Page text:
Subban is a right-handed defender who could be a natural fit in a pairing with new Red Wings signee Olli Määttä who is a more defensively minded defender. That pairing could work especially well as the Red Wings’ third pairing if Edvinsson is able to establish himself worthy of a top-four spot. I don’t expect Subban to be chasing money after concluding one of the richest deals in NHL history, so if he is available for $2 million per year or less, he could be an interesting addition for the Red Wings on the right side, especially considering the injury that Mark Pysyk suffered this offseason.
Phil “The Thrill” Kessel is another player entering the final years of his career whose value has been lower on the trade market over the last few seasons because of his expensive contract. Kessel’s recently expired eight-year deal saw him play for the rebuilding Toronto Maple Leafs, the back-to-back Stanley Cup champion Pittsburgh Penguins and finally the Arizona Coyotes who are amid a scorched-earth rebuild the likes of which haven’t been seen since the 2014-15 Buffalo Sabres.
Kessel has seen it all and has, aside from his first season in Arizona, quietly continued to put up points without missing a single game. He currently has the second-longest ironman streak in NHL history, playing 982 consecutive games without missing one due to injury or illness. While that is a remarkable statistic, a team doesn’t sign someone simply because they can stay healthy. It’s a good thing that Kessel still has more to his game than his health.
The 34-year-old Kessel managed to score 52 points on the worst offensive team in the league. The Coyotes scored the fewest goals in the NHL last season with 206, meaning that Kessel either scored or assisted on just over 25 percent of the team’s goals. To still be able to score at a meaningful rate while playing on the worst offensive team in the NHL while suffering from a career-worst shooting percentage of 4.6 percent is quite impressive.
Kessel is a gifted offensive player who has continued to lose his once surprising speed as he ages. Defense has never been his strong suit, but his defensive deficiencies have only become more pronounced as his speed has left him. Though he is a no-brainer as a second-line winger, the Red Wings may have some trouble fitting him in unless they make a trade soon. Much like Subban and Stastny, a Kessel deal in Detroit would likely have to be short and cheap to provide the Red Wings with real value, but I do see that as a realistic possibility.
Another cheap bet on a bottom-six forward could be Danton Heinen who has struggled to find a long-term home in the NHL, playing for three different teams over the last three seasons. He showed real promise in his first few seasons with the Boston Bruins, but they didn’t feel that his play was worth his contract, so he was traded to the Ducks. Heinen didn’t find much success on a rebuilding Ducks team in the 2020-21 season, so he joined the Penguins last offseason.
What followed was a resurgence of sorts where Heinen scored 33 points in 76 games in Pittsburgh last season. He has developed a reputation as a good even-strength player who struggles to provide much value on either special teams units, but that would likely not be an issue as the Red Wings’ power play could use all the help it can get. Heinen is reportedly looking for a deal worth around $3 million per season, which the Penguins simply can’t afford following the contract extensions they have signed with franchise regulars Bryan Rust, Kris Letang, and Evgeni Malkin.
If the Red Wings were able to get the 27-year-old Heinen signed to a deal worth roughly $2.5 million per year, he could be yet another valuable piece added to their middle-six forward group.
As one of the biggest free agents still on the market, John Klingberg is likely looking for a bit more money than the Red Wings are willing to offer. However, he could be a good fit in a defensive group that lacks depth on the right side.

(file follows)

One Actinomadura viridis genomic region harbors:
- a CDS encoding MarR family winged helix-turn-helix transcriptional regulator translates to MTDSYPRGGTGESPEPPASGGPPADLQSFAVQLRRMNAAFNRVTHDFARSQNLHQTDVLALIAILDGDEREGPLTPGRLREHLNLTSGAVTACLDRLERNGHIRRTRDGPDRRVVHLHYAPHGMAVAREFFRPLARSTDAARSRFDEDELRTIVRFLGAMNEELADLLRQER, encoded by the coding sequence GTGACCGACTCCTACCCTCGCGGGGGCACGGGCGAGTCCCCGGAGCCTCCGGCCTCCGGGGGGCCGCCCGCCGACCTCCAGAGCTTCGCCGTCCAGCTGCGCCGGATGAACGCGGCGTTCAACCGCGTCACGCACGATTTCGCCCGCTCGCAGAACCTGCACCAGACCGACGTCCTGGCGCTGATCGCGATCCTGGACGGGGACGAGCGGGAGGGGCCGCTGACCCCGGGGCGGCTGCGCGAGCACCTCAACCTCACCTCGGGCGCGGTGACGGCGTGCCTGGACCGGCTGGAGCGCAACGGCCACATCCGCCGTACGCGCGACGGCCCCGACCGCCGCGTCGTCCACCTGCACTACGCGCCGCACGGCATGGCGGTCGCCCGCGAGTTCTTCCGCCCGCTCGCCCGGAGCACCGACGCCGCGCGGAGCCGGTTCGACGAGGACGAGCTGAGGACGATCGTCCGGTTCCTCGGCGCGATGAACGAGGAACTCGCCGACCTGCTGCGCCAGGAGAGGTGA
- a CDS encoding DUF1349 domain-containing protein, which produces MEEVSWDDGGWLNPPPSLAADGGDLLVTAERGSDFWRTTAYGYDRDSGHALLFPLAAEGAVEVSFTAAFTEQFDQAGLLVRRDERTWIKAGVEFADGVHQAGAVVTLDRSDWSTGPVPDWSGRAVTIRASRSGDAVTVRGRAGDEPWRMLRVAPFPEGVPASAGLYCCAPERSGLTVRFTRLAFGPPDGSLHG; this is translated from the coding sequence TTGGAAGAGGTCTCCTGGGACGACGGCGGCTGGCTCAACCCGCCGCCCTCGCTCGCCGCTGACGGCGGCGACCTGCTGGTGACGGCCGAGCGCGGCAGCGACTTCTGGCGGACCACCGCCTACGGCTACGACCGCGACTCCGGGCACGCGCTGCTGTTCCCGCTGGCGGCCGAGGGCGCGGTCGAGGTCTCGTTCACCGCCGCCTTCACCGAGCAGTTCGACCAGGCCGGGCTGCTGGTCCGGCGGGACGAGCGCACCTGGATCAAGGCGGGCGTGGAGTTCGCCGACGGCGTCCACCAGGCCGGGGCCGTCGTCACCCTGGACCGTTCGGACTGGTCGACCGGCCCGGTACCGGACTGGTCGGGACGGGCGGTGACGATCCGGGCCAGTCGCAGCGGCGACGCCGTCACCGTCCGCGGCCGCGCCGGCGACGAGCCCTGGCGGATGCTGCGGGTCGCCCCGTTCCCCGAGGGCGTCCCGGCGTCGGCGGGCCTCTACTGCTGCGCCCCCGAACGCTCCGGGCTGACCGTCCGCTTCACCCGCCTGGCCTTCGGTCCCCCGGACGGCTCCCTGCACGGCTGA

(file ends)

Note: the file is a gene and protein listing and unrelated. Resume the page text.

Klingberg has been looking ahead to this year’s free agency for a while now with the intention of cashing in on a few excellent offensive seasons with the Dallas Stars. Unfortunately for him, Klingberg’s offense has dried up a bit and the reality of the flat-cap league means that he will have to settle for less. He scored 47 points in 74 games this season, which is great for a defenseman, but his defensive results have only gotten worse over his career.
If Klingberg were to join the Red Wings, I would expect him to play a similar role as I laid out for Subban, the offensively minded counterpart to Määttä, though my expectations for Klingberg would certainly be higher. Moritz Seider would still be the team’s No. 1 defender and would be the right-handed guy on the top pairing, which would benefit Klingberg greatly. If he doesn’t have to play the toughest minutes on the teams, his defensive play will likely improve slightly, as well as offering him easier competition to score against.
A realistic contract for Klingberg in Detroit might be something like the deal Ben Chiarot signed with the Red Wings in free agency. Chiarot signed a four-year deal worth $4.75 million per year, which is certainly more than the ideal contract, but was somewhat dictated by the significant market that existed for Chiarot. The market for Klingberg is likely larger so his eventual salary could easily end up starting with a “5.” There’s a world where Klingberg signs in Detroit and the deal ages well with him playing a lesser role than he had to in Dallas, though signing him would certainly represent a real risk.
Red Wings Have Been Busy
From the trade and extension for goaltender Ville Husso at the draft to the litany of free agent signings, the Red Wings’ management team have been very active this offseason. Transforming a struggling young roster into a winning team with young stars has been their goal and many of these remaining free agents would represent another step in that direction.
Which remaining free agent do you most want to see the Red Wings sign? Where do you think Simon Edvinsson fits in the opening night lineup? How much more cap space do you think Yzerman will fill before the season starts? Sound off in the comment section below!
Logan is a sports writer for the Detroit Red Wings as a member of The Hockey Writers team. He loves reading about statistics and advanced analytics, and discovering how they can enrich his hockey analysis and writing. Logan also writes about more general hockey topics on his blog https://www.crashthecrease.blog.